Dave Wolfe wrote:
> [ Noah White writes: ]
> > I'm trying to set up a list from which only certain people can post
> > to. I set it up such that in the config file it looks for a file to get
> > a list of authorized addresses. In doing so I noticed that X-Sender
> > gets tacked on to the headers and that anyone with Netscape can forge
> > this address nullifying any protection this gives.
> Resend doesn't pay any attention to X-Sender.
> > So I decided to use the approval header as a further protection.
> > This works but I've come across a broader flaw in that in the Recieved
> > header shows what the outgoing alias is. Anyone who wishes to post to
> > the list could bypass the resend alias and go directly to the outgoing
> > aliases (which as I said it posted in the Recieved header). Thus
> > bypassing all checks.
> Note that if you put the Approval header in the body and don't provide a
> subsequent To header (in the body, separated from the real body by a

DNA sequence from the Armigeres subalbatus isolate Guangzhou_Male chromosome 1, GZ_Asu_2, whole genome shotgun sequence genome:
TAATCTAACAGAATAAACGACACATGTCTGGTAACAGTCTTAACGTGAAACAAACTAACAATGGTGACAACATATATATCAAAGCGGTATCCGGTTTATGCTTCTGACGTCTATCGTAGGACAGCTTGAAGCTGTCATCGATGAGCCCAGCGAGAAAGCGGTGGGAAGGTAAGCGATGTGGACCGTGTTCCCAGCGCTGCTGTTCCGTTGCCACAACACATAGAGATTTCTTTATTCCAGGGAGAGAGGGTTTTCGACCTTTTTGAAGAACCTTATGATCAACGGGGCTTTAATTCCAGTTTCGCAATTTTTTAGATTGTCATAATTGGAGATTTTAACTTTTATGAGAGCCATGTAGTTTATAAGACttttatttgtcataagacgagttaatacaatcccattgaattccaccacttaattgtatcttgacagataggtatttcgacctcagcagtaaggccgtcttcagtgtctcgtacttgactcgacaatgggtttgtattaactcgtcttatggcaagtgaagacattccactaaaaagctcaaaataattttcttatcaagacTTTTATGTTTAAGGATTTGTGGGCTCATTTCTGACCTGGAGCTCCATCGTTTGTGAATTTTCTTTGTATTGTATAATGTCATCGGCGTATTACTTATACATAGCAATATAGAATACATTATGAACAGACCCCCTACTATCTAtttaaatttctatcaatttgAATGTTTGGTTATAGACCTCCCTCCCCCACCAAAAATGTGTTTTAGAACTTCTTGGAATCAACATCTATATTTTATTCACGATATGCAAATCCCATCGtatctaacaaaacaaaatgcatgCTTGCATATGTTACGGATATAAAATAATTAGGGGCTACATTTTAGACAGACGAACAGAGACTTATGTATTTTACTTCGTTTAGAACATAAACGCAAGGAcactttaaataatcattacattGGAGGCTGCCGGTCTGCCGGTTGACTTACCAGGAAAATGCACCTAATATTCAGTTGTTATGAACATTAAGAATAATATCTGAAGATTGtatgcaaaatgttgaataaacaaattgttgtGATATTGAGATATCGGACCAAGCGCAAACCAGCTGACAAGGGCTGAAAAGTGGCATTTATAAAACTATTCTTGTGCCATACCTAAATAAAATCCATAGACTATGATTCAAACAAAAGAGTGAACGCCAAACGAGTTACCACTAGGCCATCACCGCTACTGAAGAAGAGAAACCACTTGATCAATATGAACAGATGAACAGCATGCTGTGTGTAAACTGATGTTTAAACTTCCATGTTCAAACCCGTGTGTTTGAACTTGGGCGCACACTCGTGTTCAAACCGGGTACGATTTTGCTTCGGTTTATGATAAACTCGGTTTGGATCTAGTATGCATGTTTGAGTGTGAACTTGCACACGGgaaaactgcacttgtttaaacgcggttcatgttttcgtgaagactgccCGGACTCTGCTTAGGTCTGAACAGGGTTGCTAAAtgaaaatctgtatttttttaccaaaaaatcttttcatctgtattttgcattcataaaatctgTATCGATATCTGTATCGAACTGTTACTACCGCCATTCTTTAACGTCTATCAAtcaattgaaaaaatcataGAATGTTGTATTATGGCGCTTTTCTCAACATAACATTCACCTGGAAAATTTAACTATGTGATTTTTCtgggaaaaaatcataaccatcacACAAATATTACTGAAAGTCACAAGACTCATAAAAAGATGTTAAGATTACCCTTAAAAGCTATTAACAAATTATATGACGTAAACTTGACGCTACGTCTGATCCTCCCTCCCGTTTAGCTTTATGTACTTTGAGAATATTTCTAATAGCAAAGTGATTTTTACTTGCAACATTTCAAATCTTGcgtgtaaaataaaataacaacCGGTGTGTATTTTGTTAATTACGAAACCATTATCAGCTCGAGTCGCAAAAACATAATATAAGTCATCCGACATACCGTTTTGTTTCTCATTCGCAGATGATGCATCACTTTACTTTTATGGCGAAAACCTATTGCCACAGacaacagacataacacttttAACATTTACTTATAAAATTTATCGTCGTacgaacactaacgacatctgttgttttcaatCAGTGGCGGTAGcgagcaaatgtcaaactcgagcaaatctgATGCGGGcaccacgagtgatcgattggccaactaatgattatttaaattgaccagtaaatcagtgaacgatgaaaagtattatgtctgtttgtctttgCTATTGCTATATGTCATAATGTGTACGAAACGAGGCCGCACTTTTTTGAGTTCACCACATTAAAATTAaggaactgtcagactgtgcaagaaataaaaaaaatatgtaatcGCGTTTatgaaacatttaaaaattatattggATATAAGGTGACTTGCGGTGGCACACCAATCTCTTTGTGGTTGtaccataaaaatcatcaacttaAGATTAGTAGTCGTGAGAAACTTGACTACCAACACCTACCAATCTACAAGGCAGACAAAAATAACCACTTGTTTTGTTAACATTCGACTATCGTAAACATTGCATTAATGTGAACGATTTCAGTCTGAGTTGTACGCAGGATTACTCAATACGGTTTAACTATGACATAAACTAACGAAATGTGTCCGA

> blank line) you'll get Apparently-To headers. Stick with restrict_post.
> > Is there any whay to protect from this?
> [ This is a canned message ]
> Here's how you hide your actual mail list alias from list spammers:
Thanks for the info but I think this still does not solve the problems
of the Received header showing what the outgoing list alias name is.
> 4. In the parameter file, specify more recipients than just the
> outgoing list alias, e.g.:
> -l testlist
> -h foo.bar.com
For instance the above would still produce a header which contained:
Received:(from majordom@localhost) by myhost.com (8.7.5/8.7.3) id
OAA08794 for testlist-uzpl; Tue, 24 Sep 1996 14:31:05-0400 (EDT)
Thus exposing the alias and allowing someone to directly mail it.